Here’s an example of punctuality practised to the T. Every day in Tokyo, Japan, nearly 10 million people take the Tokyo metro for their work commute. Despite the intricate network of 195 kilometers of tracks linked with 13 lines over 300 stations, it is one of the most punctual transit systems in the world.
So much so, that when delays happen, even by less than a minute, commuters are regularly informed humbly about the delay over the PA. IF the train is late, the crew personally apologise to the passengers.
Another fascinating practice is giving away “Delay Certificates” given to the commuters, admitting that if they are tardy at work, it is due to the train’s delay, a practice that is only followed in Japan and Germany. It is incredible to see such dedication to timeliness and punctuality in the most populated city in the world. And if this discipline extends into their professionals habits, that makes for one highly productive workforce.
We keep talking about how fast paced and real time communications is getting. Ironically we are not picking up that speed. Speaking from the experience in the Indian work ecosystem, dedication to punctuality appears to be rather flexible. Whether it is abiding by your reporting time at work or by the deadlines around you. Several factors have lead us to be accommodating of tardiness, to the point of expecting it. This culture has given another (infamous) meaning to Indian Standard Time.
Effective time management is a skill is frequently cited as an underlying prerequisite to leadership, an essential for public relations and entrepreneurship, and for being effective in workplace in general. Then why are we lax when it comes to being punctual? Why do we see very few professionals in our space, especially knowing that the reporter’s deadline is more important than yours convenience?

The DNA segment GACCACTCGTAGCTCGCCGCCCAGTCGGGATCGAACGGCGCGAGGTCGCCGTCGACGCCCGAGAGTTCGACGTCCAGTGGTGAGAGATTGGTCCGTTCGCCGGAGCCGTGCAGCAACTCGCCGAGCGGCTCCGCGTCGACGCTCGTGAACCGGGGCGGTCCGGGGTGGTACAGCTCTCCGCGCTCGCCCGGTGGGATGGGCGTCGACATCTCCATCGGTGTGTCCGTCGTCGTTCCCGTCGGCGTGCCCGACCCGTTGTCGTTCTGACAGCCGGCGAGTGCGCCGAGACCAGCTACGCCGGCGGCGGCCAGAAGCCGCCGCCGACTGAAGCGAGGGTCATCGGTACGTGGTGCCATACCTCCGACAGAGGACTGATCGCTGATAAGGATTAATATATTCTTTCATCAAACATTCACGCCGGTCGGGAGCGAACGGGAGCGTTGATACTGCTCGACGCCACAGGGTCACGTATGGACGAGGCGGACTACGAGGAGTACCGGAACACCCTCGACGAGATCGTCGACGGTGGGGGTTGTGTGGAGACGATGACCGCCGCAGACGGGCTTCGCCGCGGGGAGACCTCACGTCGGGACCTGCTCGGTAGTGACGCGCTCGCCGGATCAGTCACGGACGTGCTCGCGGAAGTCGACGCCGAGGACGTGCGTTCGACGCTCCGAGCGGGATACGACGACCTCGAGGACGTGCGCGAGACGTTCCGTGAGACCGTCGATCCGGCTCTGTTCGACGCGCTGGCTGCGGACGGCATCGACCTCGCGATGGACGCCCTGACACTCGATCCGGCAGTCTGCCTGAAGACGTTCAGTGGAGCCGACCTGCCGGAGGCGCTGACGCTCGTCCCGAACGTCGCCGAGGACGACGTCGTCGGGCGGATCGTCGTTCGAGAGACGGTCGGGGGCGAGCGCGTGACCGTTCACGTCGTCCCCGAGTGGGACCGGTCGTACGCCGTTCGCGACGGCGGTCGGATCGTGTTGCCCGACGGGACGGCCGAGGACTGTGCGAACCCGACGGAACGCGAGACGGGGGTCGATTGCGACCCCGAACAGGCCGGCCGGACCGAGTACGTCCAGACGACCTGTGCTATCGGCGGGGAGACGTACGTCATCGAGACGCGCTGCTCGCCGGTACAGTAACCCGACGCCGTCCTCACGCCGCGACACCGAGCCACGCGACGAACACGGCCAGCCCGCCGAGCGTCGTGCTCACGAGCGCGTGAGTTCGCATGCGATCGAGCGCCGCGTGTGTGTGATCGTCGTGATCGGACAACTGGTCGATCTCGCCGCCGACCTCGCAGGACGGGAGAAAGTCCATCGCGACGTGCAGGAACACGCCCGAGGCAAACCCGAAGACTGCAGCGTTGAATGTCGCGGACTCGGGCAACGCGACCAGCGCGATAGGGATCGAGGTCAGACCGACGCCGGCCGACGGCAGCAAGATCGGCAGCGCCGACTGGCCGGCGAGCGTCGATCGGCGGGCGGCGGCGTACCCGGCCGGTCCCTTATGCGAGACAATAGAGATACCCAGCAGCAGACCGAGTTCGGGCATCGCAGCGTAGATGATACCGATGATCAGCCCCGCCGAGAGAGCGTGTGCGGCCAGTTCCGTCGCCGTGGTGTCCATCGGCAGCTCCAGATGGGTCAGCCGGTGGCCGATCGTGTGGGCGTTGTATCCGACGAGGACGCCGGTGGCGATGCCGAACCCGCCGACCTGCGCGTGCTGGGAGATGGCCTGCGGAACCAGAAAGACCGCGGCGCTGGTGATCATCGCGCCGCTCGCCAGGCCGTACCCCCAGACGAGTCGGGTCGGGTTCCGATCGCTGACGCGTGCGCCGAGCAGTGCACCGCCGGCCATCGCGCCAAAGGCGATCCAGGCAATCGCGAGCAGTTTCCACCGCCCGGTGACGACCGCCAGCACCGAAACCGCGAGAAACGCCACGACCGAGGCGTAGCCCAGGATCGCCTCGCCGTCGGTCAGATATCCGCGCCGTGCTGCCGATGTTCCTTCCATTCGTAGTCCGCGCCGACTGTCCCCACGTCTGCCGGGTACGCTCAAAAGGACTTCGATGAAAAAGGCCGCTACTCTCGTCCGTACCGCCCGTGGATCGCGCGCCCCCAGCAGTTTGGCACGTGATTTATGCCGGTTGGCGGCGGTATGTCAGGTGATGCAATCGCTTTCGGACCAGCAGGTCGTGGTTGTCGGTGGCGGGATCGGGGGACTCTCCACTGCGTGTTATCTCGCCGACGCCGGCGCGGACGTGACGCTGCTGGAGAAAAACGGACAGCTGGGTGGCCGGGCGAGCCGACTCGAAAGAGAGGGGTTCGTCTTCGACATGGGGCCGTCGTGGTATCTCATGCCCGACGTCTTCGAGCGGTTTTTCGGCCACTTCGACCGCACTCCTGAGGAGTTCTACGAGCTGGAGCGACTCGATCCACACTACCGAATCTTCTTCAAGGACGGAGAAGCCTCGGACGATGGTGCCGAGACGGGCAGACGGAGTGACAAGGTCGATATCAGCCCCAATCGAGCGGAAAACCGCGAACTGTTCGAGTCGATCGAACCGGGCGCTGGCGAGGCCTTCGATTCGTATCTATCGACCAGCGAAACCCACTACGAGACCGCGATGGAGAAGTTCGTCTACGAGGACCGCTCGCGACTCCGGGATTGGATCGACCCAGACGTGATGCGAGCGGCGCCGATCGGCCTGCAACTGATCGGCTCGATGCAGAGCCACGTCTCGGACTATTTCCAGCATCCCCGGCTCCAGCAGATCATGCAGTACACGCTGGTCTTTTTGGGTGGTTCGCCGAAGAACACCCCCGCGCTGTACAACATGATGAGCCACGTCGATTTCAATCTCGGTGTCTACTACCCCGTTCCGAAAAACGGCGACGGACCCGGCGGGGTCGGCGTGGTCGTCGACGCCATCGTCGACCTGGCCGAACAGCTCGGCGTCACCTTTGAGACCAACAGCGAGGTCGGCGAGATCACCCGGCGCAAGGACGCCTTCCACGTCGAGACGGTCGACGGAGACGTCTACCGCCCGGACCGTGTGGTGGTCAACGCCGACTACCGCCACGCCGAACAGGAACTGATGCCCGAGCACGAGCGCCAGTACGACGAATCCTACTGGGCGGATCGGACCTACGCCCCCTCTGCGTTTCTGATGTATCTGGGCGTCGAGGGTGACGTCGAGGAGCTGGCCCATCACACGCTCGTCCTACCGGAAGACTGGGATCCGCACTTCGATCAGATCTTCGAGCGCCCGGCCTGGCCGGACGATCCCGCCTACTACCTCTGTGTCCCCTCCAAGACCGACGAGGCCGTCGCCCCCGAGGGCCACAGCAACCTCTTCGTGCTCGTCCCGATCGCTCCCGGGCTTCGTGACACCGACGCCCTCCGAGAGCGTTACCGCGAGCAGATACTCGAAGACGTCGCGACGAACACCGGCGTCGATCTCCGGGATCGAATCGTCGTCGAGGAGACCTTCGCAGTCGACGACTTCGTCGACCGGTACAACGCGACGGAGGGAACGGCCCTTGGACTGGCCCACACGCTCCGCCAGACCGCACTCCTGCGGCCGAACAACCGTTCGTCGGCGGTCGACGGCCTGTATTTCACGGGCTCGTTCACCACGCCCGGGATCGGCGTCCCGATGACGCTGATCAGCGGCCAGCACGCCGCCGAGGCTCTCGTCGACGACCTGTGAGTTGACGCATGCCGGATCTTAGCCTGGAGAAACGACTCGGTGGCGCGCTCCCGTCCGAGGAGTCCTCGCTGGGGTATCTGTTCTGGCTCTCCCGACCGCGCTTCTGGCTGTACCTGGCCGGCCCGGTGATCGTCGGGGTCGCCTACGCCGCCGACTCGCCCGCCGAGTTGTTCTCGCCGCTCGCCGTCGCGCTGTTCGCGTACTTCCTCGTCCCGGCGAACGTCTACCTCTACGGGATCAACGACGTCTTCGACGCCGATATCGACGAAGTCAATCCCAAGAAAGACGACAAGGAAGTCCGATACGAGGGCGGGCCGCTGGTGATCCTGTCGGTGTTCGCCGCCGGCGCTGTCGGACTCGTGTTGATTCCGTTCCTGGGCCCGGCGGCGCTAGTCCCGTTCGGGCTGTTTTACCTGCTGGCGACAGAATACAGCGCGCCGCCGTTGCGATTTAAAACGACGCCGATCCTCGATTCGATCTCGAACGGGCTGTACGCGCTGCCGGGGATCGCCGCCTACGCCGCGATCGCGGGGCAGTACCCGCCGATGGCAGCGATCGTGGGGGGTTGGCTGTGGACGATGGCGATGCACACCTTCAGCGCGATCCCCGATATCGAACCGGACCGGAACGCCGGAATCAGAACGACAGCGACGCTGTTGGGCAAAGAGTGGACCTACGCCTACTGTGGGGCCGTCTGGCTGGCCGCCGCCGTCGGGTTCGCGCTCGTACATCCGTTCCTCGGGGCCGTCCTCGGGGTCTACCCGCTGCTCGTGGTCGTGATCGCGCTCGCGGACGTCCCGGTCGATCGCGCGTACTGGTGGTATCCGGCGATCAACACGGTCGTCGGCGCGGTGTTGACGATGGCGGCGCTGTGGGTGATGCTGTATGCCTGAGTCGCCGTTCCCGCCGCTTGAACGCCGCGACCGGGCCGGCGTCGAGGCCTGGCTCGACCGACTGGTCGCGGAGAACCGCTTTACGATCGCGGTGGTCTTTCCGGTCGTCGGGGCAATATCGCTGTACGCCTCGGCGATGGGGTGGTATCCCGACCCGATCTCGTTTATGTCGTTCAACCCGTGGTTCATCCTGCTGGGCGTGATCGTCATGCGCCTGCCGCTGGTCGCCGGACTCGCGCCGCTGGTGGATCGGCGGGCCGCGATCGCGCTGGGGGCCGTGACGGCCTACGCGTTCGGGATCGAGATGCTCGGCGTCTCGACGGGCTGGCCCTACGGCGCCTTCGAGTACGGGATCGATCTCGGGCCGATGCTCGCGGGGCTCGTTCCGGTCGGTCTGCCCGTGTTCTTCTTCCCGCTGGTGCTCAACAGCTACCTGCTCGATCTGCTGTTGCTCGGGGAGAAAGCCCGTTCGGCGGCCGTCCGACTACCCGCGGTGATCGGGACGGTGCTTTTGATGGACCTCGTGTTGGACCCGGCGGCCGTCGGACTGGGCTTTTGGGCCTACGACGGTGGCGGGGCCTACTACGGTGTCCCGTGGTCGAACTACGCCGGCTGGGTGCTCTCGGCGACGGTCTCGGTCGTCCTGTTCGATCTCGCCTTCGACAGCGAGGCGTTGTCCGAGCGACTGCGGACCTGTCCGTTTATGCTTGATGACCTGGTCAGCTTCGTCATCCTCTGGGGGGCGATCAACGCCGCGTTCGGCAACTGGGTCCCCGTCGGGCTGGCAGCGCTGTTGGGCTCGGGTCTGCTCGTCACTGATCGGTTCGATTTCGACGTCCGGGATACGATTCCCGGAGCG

Whatever the reasons may be, it is imperative to note that the solid public relations and communications professionals of tomorrow will be ruthlessly punctual, especially when this comes as a differentiating attribute. There is an endless list of reasons why it pays to be punctual in the workplace:
And one could go on. But most importantly, in a profession which billed on “man-hours”, it is non-negotiable for PR firms to make their workforce impeccably punctual. And it is up to us, the practising professionals to ensure it, in order to become more valuable to the profession.
There are hundreds of helpful tools, methods and books that can help you excel at time management. Here is best seller which makes for an interesting and valuable read for those who want to improve on this aspect – “Never Be Late Again: 7 Cures for the Punctually Challenged” by Diana DeLonzor. I have personally liked to keep it simple to these 3 steps – Organise, Prioritise and Schedule. It might be a good idea to have your clients adopt this model in the way they interact with you. But most importantly, you need to have resolve and ruthlessness to make punctuality happen.
What makes us such an authority on punctuality? Because we are publishing this blog two days later than we were supposed to. Moving right along.